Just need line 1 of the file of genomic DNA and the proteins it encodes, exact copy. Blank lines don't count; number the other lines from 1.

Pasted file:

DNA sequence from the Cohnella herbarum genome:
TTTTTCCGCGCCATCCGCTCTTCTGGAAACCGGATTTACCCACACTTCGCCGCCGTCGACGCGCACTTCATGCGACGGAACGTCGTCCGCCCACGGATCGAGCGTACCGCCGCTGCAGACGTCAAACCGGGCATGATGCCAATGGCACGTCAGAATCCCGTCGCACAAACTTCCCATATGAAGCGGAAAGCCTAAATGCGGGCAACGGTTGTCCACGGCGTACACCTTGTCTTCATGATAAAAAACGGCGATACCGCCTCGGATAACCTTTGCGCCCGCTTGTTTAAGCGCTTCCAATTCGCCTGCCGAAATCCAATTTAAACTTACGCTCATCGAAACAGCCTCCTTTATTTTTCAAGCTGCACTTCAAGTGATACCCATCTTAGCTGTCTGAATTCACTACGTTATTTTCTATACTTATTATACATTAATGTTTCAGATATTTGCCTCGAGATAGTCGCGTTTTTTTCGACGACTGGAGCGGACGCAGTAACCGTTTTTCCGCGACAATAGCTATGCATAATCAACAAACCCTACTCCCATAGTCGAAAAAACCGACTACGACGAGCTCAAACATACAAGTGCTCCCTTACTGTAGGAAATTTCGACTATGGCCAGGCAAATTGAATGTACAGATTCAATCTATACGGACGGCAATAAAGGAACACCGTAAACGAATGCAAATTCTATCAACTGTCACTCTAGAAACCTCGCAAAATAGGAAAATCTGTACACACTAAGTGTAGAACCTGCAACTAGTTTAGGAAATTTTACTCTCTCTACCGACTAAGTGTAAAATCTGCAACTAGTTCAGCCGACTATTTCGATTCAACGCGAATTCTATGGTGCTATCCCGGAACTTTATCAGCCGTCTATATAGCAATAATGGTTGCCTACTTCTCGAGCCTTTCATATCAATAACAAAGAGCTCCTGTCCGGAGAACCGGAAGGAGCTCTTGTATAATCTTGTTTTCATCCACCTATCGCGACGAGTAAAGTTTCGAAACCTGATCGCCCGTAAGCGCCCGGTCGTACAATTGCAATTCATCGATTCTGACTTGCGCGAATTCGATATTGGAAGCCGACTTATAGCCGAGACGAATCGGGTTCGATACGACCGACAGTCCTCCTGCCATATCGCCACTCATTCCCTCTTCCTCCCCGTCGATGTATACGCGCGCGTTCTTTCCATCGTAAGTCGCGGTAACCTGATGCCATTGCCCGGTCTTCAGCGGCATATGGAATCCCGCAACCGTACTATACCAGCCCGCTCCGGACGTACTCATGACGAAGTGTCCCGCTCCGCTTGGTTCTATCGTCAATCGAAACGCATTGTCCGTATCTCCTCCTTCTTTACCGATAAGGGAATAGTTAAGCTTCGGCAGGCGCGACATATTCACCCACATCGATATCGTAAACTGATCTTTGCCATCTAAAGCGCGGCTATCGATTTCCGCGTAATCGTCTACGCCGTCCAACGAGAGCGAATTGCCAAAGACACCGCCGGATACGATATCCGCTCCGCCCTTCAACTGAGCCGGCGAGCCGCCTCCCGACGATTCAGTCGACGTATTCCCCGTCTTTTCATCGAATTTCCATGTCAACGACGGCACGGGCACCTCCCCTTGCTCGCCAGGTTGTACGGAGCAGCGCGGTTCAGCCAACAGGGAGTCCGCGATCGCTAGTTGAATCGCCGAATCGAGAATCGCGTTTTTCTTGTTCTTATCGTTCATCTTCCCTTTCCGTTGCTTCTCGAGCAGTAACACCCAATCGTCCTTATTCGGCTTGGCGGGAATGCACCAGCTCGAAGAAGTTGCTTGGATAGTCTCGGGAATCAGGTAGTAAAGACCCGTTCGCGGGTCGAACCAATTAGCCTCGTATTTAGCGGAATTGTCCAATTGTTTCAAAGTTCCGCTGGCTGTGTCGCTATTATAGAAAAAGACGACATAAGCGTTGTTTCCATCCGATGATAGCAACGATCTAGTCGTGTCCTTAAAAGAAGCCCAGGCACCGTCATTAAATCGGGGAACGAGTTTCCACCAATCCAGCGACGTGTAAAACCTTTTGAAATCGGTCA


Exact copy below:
DNA sequence from the Cohnella herbarum genome: